Rossi, A. F., Pessoa, L., Desimone, R. & Ungerleider, L. G. The prefrontal cortex and the executive control of attention. Experimental Brain Research 192, 489–497, https://doi.org/10.1007/s00221-008-1642-z (2008).
Lin, H.-Y., Tseng, W.-Y. I., Lai, M.-C., Matsuo, K. & Gau, S. S.-F. Altered resting-state frontoparietal control network in children with attention-deficit/hyperactivity disorder. Journal of the International Neuropsychological Society 21, 271–284, https://doi.org/10.1017/s135561771500020x (2015).
Ferstl, E. C., Rinck, M. & Cramon, D. Y. V. Emotional and temporal aspects of situation model processing during text comprehension: An event-related fmri study. Journal of Cognitive Neuroscience 17, 724–739, https://doi.org/10.1162/0898929053747658 (2005).
Schirmer, A., Zysset, S., Kotz, S. A. & Cramon, D. Y. V. Gender differences in the activation of inferior frontal cortex during emotional speech perception. NeuroImage 21, 1114–1123, https://doi.org/10.1016/j.neuroimage.2003.10.048 (2004).
Corbetta, M. & Shulman, G. L. Control of goal-directed and stimulus-driven attention in the brain. Nature Reviews Neuroscience 3, 201–215, https://doi.org/10.1038/nrn755 (2002).
Koch, G. et al. Functional interplay between posterior parietal and ipsilateral motor cortex revealed by twin-coil transcranial magnetic stimulation during reach planning toward contralateral space. Journal of Neuroscience 28, 5944–5953, https://doi.org/10.1523/jneurosci.0957-08.2008 (2008).
Buschman, T. J. & Miller, E. K. Top-down versus bottom-up control of attention in the prefrontal and posterior parietal cortices. Science 315, 1860–1862, https://doi.org/10.1126/science.1138071 (2007).
Weissman, D. H. & Prado, J. Heightened activity in a key region of the ventral attention network is linked to reduced activity in a key region of the dorsal attention network during unexpected shifts of covert visual spatial attention. NeuroImage 61, 798–804, https://doi.org/10.1016/j.neuroimage.2012.03.032 (2012).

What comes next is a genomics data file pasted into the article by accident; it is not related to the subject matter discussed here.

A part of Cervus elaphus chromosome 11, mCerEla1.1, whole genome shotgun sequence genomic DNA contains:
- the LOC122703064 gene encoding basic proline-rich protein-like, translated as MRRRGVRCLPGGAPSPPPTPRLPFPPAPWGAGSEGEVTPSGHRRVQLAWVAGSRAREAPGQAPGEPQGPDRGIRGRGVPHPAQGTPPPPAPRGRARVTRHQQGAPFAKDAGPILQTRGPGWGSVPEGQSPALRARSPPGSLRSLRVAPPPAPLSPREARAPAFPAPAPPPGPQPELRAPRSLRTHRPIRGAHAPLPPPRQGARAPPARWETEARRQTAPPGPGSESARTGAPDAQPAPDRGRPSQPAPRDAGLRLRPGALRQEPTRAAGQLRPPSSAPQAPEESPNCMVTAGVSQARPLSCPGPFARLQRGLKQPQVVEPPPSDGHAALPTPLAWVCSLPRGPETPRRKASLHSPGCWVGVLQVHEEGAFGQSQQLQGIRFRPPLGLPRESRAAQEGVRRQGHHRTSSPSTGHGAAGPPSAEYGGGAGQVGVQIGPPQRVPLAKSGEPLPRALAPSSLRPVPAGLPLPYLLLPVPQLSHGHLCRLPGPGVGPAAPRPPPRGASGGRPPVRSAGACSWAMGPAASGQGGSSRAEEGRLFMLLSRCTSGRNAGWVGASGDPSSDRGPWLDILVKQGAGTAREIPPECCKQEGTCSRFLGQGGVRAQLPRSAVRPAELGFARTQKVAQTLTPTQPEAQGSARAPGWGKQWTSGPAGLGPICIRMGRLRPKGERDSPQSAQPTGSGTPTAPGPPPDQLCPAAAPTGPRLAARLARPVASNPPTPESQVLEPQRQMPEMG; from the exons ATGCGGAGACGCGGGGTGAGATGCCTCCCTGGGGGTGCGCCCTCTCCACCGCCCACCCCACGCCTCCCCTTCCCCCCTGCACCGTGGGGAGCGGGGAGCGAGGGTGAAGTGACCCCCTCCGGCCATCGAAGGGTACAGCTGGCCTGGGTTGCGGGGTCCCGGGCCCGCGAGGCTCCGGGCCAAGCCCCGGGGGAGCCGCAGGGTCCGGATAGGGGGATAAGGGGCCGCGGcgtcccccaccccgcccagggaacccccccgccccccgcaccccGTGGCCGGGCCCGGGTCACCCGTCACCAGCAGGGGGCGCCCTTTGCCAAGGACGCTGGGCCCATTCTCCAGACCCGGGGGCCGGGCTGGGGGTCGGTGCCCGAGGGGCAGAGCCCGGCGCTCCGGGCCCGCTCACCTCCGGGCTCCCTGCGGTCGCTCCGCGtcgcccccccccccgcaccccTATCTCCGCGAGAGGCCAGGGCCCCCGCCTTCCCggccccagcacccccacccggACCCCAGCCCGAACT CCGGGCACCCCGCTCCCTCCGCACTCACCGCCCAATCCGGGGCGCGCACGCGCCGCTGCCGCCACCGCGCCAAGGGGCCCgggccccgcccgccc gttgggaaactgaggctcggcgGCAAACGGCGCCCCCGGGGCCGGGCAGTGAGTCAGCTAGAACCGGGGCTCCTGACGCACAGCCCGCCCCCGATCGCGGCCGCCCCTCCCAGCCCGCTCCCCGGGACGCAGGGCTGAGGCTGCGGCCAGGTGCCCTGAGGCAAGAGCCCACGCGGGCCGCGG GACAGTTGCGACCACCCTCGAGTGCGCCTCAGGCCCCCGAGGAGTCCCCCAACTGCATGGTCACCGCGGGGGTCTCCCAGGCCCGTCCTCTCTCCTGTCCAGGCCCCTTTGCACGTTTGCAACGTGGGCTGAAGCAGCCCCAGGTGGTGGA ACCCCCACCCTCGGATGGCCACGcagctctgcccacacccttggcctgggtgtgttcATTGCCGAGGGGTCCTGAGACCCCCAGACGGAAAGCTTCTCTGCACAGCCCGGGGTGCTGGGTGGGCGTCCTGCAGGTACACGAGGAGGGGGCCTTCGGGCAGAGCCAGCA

Corbetta, M., Patel, G. & Shulman, G. L. The reorienting system of the human brain: From environment to theory of mind. Neuron 58, 306–324, https://doi.org/10.1016/j.neuron.2008.04.017 (2008).
Fox, M. D., Corbetta, M., Snyder, A. Z., Vincent, J. L. & Raichle, M. E. Spontaneous neuronal activity distinguishes human dorsal and ventral attention systems. Proceedings of the National Academy of Sciences 103, 10046–10051, https://doi.org/10.1073/pnas.0604187103 (2006).
He, B. J. et al. Breakdown of functional connectivity in frontoparietal networks underlies behavioral deficits in spatial neglect. Neuron 53, 905–918, https://doi.org/10.1016/j.neuron.2007.02.013 (2007).
Rossi, S., Huang, S., Furtak, S. C., Belliveau, J. W. & Ahveninen, J. Functional connectivity of dorsal and ventral frontoparietal seed regions during auditory orienting. Brain Research 1583, 159–168, https://doi.org/10.1016/j.brainres.2014.08.002 (2014).
Vincent, J. L., Kahn, I., Snyder, A. Z., Raichle, M. E. & Buckner, R. L. Evidence for a frontoparietal control system revealed by intrinsic functional connectivity. Journal of Neurophysiology 100, 3328–3342, https://doi.org/10.1152/jn.90355.2008 (2008).
Choi, E. Y., Yeo, B. T. T. & Buckner, R. L. The organization of the human striatum estimated by intrinsic functional connectivity. Journal of Neurophysiology 108, 2242–2263, https://doi.org/10.1152/jn.00270.2012 (2012).
Dosenbach, N. U. et al. A core system for the implementation of task sets. Neuron 50, 799–812, https://doi.org/10.1016/j.neuron.2006.04.031 (2006).
Spreng, R. N., Stevens, W. D., Chamberlain, J. P., Gilmore, A. W. & Schacter, D. L. Default network activity, coupled with the frontoparietal control network, supports goal-directed cognition. NeuroImage 53, 303–317, https://doi.org/10.1016/j.neuroimage.2010.06.016 (2010).
Diamond, L. M., Hicks, A. M. & Otter-Henderson, K. D. Every time you go away: Changes in affect, behavior, and physiology associated with travel-related separations from romantic partners. Journal of Personality and Social Psychology 95, 385–403, https://doi.org/10.1037/0022-3522.214.171.1245 (2008).
Wilson, S. J. et al. When couples’ hearts beat together: Synchrony in heart rate variability during conflict predicts heightened inflammation throughout the day. Psychoneuroendocrinology 93, 107–116, https://doi.org/10.1016/j.psyneuen.2018.04.017 (2018).
Kienhuis, M., Rogers, S., Giallo, R., Matthews, J. & Treyvaud, K. A proposed model for the impact of parental fatigue on parenting adaptability and child development. Journal of Reproductive and Infant Psychology 28, 392–402, https://doi.org/10.1080/02646830903487383 (2010).